Have Any Amateur Golfers Won on the PGA Tour?

Has an amateur golfer ever won a tournament on the PGA Tour against the world's best professionals? Yes! It hasn't happened very often since 1945, but it has happened very recently.

There were multiple amateur winners on tour in the 1940s and 1950s, then a long gap before the next one in the 1980s. A very famous golfer won as an amateur in the 1990s, then there was another long gap until the next, and most-recent, in 2024.

Amateur Winners on the PGA Tour

Starting with the most-recent and going back in time:
  • Nick Dunlap: Won the 2024 The American Express just a couple weeks after turning 20. Not only was he the first amateur winner in 33 years on the PGA Tour, but he also made the list of the tour's youngest-ever winners. His third-round 60 tied the tour's record for low round by an amateur. Dunlap had already won the U.S. Junior Amateur (in 2021) and U.S. Amateur (in 2023), joining Tiger Woods as the only golfers to win both those titles.

  • Phil Mickelson: The best golfer on this list (edging Cary Middlecoff, below), Mickelson won the 1991 Northern Telecom Open by one stroke over runners-up Bob Tway and Tom Purtzer. He was 20 years old and attending Arizona State University at the time, and had already won the U.S. Amateur Championship. He turned pro in 1992 and was one of the top players for decades: Mickelson won six majors (including the 2021 PGA Championship just shy of age 52, making him the oldest-ever major winner) and had 45 career PGA Tour victories.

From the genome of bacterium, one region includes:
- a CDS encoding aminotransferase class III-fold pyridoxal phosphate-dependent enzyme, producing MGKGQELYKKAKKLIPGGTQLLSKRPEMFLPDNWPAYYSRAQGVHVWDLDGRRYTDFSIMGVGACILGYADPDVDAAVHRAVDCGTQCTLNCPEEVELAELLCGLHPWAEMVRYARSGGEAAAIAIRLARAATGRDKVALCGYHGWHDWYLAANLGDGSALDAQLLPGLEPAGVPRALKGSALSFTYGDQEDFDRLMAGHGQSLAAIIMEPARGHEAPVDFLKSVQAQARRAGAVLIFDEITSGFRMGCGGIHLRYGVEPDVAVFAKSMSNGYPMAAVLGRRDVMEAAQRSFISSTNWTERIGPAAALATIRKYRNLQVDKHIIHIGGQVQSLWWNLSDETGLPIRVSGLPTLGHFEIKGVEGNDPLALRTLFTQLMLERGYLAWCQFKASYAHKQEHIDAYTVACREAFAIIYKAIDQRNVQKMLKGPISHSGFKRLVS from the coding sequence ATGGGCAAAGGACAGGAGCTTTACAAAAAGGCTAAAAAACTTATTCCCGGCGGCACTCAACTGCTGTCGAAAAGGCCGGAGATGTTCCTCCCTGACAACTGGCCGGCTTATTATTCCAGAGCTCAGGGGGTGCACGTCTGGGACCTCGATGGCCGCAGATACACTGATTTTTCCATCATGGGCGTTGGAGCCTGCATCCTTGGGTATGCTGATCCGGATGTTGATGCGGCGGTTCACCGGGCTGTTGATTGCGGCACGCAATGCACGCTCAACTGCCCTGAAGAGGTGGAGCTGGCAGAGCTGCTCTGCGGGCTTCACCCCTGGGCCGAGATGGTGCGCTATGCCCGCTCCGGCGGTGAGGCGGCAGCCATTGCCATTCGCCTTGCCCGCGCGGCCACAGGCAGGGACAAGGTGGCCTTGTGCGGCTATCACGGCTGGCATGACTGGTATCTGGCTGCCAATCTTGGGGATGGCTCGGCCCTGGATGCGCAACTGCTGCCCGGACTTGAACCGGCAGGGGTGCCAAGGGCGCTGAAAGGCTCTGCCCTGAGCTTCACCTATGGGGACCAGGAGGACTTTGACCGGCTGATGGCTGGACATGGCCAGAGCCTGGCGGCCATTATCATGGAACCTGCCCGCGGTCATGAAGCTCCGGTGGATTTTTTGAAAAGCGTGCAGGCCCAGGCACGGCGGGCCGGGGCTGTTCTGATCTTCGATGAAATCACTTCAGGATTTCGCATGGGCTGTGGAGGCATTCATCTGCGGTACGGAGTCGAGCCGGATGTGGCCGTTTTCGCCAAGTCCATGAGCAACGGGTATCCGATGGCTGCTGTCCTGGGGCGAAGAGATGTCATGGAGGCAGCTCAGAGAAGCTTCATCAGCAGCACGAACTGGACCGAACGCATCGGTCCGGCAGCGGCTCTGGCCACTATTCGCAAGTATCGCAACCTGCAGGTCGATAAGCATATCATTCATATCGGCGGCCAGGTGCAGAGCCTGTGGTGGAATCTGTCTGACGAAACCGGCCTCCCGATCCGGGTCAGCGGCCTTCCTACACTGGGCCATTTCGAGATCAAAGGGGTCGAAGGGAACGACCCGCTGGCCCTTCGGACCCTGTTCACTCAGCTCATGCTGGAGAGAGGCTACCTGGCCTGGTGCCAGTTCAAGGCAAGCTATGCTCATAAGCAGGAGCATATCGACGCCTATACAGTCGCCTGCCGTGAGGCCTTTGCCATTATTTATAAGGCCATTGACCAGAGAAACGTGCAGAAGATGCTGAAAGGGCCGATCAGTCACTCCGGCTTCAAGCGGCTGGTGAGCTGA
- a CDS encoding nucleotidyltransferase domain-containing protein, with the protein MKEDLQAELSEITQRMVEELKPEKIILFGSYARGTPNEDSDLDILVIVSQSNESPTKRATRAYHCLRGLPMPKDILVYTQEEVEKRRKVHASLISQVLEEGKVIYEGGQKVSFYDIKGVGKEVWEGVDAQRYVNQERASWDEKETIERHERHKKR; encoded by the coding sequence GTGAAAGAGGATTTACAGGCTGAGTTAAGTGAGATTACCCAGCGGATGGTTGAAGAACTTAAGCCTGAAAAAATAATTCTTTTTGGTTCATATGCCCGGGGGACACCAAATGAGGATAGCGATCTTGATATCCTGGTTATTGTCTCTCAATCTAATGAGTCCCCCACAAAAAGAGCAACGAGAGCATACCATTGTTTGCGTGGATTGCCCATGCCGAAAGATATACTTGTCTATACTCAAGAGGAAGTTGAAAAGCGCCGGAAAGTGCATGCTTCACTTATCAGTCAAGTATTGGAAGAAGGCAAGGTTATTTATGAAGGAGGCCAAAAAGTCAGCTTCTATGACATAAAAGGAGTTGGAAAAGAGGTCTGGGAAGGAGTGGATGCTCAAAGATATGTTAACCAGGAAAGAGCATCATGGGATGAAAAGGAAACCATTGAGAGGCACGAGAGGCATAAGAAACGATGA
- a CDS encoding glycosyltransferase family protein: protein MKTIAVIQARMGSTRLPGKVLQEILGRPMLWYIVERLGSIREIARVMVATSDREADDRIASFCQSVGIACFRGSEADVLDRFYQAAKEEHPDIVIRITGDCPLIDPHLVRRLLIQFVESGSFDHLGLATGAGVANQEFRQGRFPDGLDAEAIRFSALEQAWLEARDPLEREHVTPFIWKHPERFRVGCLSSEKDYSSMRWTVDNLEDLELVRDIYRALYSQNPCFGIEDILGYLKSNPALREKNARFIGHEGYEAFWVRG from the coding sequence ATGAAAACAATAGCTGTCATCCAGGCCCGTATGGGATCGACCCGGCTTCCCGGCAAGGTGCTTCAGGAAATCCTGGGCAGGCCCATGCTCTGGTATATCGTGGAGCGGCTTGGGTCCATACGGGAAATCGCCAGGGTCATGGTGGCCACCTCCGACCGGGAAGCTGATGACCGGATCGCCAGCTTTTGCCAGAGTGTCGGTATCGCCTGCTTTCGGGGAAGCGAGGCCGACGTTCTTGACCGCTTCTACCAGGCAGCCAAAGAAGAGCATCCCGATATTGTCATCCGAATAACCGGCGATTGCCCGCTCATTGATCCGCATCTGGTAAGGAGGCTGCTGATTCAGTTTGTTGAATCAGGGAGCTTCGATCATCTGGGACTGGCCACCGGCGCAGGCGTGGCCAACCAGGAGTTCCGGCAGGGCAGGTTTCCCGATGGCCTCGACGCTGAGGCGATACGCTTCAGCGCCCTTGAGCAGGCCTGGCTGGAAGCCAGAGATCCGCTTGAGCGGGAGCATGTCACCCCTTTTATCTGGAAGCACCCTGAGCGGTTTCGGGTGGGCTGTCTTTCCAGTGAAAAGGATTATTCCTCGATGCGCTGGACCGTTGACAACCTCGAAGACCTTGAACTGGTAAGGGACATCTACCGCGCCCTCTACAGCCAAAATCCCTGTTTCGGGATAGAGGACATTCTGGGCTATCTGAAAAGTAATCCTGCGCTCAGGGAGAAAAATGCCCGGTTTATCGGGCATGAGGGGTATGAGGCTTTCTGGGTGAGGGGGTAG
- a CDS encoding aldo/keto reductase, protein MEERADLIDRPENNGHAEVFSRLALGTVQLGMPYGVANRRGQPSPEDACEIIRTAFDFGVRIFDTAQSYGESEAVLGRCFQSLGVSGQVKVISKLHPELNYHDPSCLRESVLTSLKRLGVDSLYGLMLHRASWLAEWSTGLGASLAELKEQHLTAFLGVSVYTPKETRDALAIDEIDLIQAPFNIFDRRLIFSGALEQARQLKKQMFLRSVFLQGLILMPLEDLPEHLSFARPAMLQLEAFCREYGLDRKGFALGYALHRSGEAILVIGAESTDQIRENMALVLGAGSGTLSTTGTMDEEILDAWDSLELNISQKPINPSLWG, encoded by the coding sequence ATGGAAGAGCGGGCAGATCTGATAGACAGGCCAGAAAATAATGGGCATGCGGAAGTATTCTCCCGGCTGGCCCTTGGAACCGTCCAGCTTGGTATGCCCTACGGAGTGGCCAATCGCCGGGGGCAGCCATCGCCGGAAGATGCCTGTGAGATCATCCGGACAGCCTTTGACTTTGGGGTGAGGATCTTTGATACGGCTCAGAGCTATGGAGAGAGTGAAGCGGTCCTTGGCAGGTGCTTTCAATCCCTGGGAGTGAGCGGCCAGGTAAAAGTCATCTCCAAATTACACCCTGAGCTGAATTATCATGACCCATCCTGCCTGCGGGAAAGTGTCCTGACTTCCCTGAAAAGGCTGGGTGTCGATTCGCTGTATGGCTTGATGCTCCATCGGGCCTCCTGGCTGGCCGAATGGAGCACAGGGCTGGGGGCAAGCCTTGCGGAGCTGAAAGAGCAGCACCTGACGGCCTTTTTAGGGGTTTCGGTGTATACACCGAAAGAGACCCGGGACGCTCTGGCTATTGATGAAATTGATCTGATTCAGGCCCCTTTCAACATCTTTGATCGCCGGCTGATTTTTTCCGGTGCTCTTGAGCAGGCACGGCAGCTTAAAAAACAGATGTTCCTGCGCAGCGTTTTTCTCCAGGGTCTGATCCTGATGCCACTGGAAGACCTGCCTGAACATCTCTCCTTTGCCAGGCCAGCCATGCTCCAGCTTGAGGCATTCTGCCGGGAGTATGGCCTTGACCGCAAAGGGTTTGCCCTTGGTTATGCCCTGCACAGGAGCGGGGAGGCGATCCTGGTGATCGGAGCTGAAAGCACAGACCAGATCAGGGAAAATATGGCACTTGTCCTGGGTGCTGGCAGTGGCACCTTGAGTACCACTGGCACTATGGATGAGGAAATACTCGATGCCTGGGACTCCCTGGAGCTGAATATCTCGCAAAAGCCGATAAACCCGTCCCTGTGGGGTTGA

• Scott Verplank: Verplank's win at the 1985 Western Open was the first by an amateur on the PGA Tour in 29 years. While still in college at Oklahoma State University, Verplank beat Jim Thorpe in a sudden-death playoff. He turned pro later that year and finished his career with five total wins on the PGA Tour.

  • Doug Sanders: Won the 1956 Canadian Open, beating Dow Finsterwald on the first hole of a sudden-death playoff. Sanders turned pro later in 1956 and went on to win 19 more times on the PGA Tour, last in 1972. Sanders remains the only amateur to win the Canadian Open. He was four times the runner-up in a major championship without ever winning a major, most-famously losing a playoff to Jack Nicklaus at the 1970 British Open after missing a short putt for the win on the final hole of regulation.

  • Gene Littler: Won the 1954 San Diego Open by four strokes over second-place Dutch Harrison. Littler was from San Diego, graduated from San Diego State University, then won as an amateur in the San Diego Open. He turned pro later in 1954, won the 1961 U.S. Open, and finished his PGA Tour career with 29 victories.

  • Frank Stranahan: The only amateur on this list who won multiple times before turning pro, Stranahan's wins as an amateur in official PGA Tour tournaments were at the 1945 Durham War Bond Tournament and 1948 Miami Open. (Stranahan won two other pro tournaments in 1946, but the PGA Tour doesn't count those as official wins today.) While still an amateur, Stranahan had three second-place finishes in majors (1947 Masters, 1947 British Open, 1953 British Open). He turned pro in 1954, but had only two more PGA Tour wins.

  • Cary Middlecoff: Won the 1945 North & South Open Championship by five strokes over runner-up Denny Shute. Middlecoff turned pro in 1947 and had a long, great career on the PGA Tour. He won three majors, including two U.S. Opens, and had 39 career tour victories.

  • Fred Haas: Won the 1945 Memphis Invitational by five strokes over runners-up George Low and Bob Cochran. Cochran was also an amateur. This win has other historic implications: Haas' victory ended Byron Nelson's streak of 11 consecutive wins. Nelson finished in fourth place. Fred Haas turned pro in 1946 and won four more times on the PGA Tour, last in 1954.

The PGA Tour's own records on amateur winners go back to 1945, and that's as far back as we've gone in the list above. But know that there were amateur winners on the PGA Tour before 1945, too. One of them still holds the PGA Tour record for youngest winner. And multiple amateurs won major championships prior to the 1940s.

Related article: Amateur winners on the LPGA Tour

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